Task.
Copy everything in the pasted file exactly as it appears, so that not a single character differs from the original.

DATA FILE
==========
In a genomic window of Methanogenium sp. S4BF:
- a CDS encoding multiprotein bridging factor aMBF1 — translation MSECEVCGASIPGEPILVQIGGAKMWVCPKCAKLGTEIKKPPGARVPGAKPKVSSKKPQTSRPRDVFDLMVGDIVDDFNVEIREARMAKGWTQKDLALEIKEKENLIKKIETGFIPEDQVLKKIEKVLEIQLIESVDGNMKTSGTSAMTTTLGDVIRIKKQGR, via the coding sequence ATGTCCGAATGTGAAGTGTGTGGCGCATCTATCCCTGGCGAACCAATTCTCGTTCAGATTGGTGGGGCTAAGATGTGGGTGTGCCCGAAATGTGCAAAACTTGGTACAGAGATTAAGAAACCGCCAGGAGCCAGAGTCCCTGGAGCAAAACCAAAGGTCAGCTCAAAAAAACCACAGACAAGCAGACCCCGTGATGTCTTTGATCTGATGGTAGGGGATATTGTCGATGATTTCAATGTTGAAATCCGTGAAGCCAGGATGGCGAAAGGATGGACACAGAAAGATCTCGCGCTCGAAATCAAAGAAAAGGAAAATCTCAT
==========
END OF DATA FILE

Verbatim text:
In a genomic window of Methanogenium sp. S4BF:
- a CDS encoding multiprotein bridging factor aMBF1 — translation MSECEVCGASIPGEPILVQIGGAKMWVCPKCAKLGTEIKKPPGARVPGAKPKVSSKKPQTSRPRDVFDLMVGDIVDDFNVEIREARMAKGWTQKDLALEIKEKENLIKKIETGFIPEDQVLKKIEKVLEIQLIESVDGNMKTSGTSAMTTTLGDVIRIKKQGR, via the coding sequence ATGTCCGAATGTGAAGTGTGTGGCGCATCTATCCCTGGCGAACCAATTCTCGTTCAGATTGGTGGGGCTAAGATGTGGGTGTGCCCGAAATGTGCAAAACTTGGTACAGAGATTAAGAAACCGCCAGGAGCCAGAGTCCCTGGAGCAAAACCAAAGGTCAGCTCAAAAAAACCACAGACAAGCAGACCCCGTGATGTCTTTGATCTGATGGTAGGGGATATTGTCGATGATTTCAATGTTGAAATCCGTGAAGCCAGGATGGCGAAAGGATGGACACAGAAAGATCTCGCGCTCGAAATCAAAGAAAAGGAAAATCTCAT